WW: I was interested to see in your announcement that your RCS Messaging Server can be put into place with or without an IMS core, allowing it to be used on both 3G and LTE networks. What sort of demand have you seen for RCS implementations on 3G versus customer interest for RCS on LTE?
Sazama: We service a lot of customers on the 3G model that are still in transition to LTE. We wanted to make sure we could accommodate them. We did a lot of research on IMS, and we knew that they were very expensive and somewhat complicated to deploy. We felt that if your solution required an IMS core, we were looking at deployments that would have to wait until the middle of 2013. Without requiring an IMS core, we can deliver this to operators today and assure them that when their IMS core is implemented and ready to go, they can integrate with that. It was really a strategic move by Interop to bring the product to market earlier than the carriers had their IMS cores ready.
WW: I’d like to get your take on the state of the market. Now that an increasing number of operators have gone live with LTE, RCS and VoLTE are logical next steps. When do you expect to see an uptick in RCS/VoLTE deployments?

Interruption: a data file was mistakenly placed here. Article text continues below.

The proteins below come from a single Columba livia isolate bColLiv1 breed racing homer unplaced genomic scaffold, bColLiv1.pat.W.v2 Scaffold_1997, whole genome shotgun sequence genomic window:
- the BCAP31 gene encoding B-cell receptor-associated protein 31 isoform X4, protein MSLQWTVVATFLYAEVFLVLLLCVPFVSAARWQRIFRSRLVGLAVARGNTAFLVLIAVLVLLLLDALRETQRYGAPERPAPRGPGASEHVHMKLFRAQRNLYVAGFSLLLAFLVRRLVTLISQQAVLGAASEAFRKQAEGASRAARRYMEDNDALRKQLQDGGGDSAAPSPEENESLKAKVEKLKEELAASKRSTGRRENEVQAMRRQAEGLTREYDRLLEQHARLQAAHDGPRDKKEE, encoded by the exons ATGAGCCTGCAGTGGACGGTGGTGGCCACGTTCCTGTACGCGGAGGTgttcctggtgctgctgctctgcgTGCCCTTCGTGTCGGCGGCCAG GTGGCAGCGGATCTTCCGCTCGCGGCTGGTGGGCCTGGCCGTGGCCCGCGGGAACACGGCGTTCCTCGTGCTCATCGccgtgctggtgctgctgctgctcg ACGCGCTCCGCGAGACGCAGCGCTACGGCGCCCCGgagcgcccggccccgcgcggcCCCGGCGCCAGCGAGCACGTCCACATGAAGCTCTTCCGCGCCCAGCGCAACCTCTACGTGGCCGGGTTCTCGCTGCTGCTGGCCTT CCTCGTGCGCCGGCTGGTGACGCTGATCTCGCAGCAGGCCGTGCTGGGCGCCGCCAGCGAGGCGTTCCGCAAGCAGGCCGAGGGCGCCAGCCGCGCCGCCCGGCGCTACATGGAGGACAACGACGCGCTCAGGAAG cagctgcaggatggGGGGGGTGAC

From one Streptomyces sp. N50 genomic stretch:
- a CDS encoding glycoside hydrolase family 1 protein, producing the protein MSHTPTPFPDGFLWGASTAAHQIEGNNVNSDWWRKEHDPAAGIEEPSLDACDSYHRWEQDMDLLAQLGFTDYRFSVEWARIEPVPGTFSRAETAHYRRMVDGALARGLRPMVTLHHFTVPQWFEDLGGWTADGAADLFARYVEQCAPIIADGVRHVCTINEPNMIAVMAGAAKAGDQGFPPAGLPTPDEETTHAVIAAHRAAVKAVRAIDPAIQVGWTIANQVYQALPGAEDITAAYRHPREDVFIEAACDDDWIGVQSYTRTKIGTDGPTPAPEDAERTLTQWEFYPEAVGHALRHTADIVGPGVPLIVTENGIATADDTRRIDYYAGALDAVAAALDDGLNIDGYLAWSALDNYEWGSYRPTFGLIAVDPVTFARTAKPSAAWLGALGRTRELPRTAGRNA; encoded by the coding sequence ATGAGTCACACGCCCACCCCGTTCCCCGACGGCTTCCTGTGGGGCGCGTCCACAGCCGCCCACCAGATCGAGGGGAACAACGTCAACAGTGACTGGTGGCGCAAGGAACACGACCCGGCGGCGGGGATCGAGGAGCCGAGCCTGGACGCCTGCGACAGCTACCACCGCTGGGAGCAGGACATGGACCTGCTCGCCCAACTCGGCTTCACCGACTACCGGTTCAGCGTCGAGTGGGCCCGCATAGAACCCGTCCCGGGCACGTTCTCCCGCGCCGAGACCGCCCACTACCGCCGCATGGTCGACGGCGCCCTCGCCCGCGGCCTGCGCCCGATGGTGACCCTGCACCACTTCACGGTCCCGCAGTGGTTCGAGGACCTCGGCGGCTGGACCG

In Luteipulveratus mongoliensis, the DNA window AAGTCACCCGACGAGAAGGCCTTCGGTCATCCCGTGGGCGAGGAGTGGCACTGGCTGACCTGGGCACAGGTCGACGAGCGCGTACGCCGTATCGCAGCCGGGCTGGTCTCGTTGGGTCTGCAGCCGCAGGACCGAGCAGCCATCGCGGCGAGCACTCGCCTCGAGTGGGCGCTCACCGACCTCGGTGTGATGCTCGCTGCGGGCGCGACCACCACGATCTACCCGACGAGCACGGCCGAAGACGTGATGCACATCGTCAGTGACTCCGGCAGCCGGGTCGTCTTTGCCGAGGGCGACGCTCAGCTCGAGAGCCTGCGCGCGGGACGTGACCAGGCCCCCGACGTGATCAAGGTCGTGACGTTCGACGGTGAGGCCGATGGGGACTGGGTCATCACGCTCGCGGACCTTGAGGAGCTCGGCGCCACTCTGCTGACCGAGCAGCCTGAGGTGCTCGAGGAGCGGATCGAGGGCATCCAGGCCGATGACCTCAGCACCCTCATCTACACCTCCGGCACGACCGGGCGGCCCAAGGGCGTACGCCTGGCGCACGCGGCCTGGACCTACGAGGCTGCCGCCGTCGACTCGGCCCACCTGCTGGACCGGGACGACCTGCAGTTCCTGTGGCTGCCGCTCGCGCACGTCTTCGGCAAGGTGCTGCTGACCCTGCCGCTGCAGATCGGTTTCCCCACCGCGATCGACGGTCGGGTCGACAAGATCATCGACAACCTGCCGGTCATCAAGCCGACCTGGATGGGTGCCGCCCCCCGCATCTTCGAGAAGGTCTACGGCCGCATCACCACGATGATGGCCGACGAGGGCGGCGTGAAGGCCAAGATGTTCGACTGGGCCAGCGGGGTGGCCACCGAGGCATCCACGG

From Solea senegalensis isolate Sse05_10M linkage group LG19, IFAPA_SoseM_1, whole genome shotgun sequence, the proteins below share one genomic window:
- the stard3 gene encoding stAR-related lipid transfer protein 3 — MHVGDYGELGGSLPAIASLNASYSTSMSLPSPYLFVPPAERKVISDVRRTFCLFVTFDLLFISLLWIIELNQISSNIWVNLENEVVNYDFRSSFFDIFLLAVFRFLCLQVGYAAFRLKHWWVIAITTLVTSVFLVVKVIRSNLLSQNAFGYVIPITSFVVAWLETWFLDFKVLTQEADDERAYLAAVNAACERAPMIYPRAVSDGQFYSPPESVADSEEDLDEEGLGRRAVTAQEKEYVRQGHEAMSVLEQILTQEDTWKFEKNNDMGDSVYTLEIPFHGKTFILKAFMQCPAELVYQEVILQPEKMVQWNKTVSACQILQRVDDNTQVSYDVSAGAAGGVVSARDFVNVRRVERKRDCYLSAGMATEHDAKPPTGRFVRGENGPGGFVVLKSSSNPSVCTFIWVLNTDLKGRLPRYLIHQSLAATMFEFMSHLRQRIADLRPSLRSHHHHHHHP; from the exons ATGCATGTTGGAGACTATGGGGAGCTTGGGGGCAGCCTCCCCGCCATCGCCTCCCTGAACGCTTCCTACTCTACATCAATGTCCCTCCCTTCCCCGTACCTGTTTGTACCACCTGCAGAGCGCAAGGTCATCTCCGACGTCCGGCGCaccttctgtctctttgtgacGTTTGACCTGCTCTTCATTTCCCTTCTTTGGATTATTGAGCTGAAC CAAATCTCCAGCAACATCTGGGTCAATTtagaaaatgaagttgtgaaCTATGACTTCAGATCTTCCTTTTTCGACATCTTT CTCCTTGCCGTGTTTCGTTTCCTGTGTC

Sazama: I truly feel it will be the early half of 2013 before you see full-bore RCS/VoLTE commercial deployments. What you’ll see in the remainder of 2012 is a lot of trials going on. I think you’ll see the majority of the commercial deployments starting in 2013.
WW: How big of a differentiator do you think RCS is going to be for the Tier 2 and Tier 3 operators you specialize in? They’re always looking for new ways to compete against the big guys, and I’m interested in how you see that factoring in here.
Sazama: You’ve seen all the press about Tier 2 and Tier 3 operators launching the iPhone. I think it’s critical they have access to the same services the Tier 1s can provide, so they can go to their customers and say, “I’m a rural operator, I’m a Tier 2 operator. And I can offer the same services as Tier 1 operators.” It’s critical that they’re looking at these services because we know that Tier 1s are going to be deploying them, and their customers will get to enjoy the enhanced messaging experience. The Tier 2 and Tier 3 operators will need to follow.
Moving to next-generation messaging services seems like a logical step in the ongoing evolution of wireless technology, but it appears that some operators are leaving the transition on the backburner. Damian Sazama of Interop says regional providers have put the move to Rich Communications Suite (RCS) products on hold because the technology requires the installation of an IMS core.